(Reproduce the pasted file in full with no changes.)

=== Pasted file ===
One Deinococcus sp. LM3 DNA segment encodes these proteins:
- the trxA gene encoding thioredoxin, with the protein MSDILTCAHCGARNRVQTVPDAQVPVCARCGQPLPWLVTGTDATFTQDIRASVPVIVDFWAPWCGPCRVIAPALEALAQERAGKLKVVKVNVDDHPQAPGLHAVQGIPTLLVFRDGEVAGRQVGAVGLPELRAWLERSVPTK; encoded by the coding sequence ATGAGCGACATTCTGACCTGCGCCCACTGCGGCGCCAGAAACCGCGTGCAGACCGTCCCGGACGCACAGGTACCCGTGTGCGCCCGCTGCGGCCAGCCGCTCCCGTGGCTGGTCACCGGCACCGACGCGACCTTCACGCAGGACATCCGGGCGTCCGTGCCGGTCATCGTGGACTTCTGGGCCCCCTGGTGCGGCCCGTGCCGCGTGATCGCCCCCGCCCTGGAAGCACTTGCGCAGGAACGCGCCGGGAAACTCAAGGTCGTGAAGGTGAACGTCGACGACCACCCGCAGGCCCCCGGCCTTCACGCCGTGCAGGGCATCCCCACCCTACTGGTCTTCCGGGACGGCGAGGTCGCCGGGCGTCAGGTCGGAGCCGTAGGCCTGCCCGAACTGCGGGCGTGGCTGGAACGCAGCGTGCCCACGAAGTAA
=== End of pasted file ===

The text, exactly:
One Deinococcus sp. LM3 DNA segment encodes these proteins:
- the trxA gene encoding thioredoxin, with the protein MSDILTCAHCGARNRVQTVPDAQVPVCARCGQPLPWLVTGTDATFTQDIRASVPVIVDFWAPWCGPCRVIAPALEALAQERAGKLKVVKVNVDDHPQAPGLHAVQGIPTLLVFRDGEVAGRQVGAVGLPELRAWLERSVPTK; encoded by the coding sequence ATGAGCGACATTCTGACCTGCGCCCACTGCGGCGCCAGAAACCGCGTGCAGACCGTCCCGGACGCACAGGTACCCGTGTGCGCCCGCTGCGGCCAGCCGCTCCCGTGGCTGGTCACCGGCACCGACGCGACCTTCACGCAGGACATCCGGGCGTCCGTGCCGGTCATCGTGGACTTCTGGGCCCCCTGGTGCGGCCCGTGCCGCGTGATCGCCCCCGCCCTGGAAGCACTTGCGCAGGAACGCGCCGGGAAACTCAAGGTCGTGAAGGTGAACGTCGACGACCACCCGCAGGCCCCCGGCCTTCACGCCGTGCAGGGCATCCCCACCCTACTGGTCTTCCGGGACGGCGAGGTCGCCGGGCGTCAGGTCGGAGCCGTAGGCCTGCCCGAACTGCGGGCGTGGCTGGAACGCAGCGTGCCCACGAAGTAA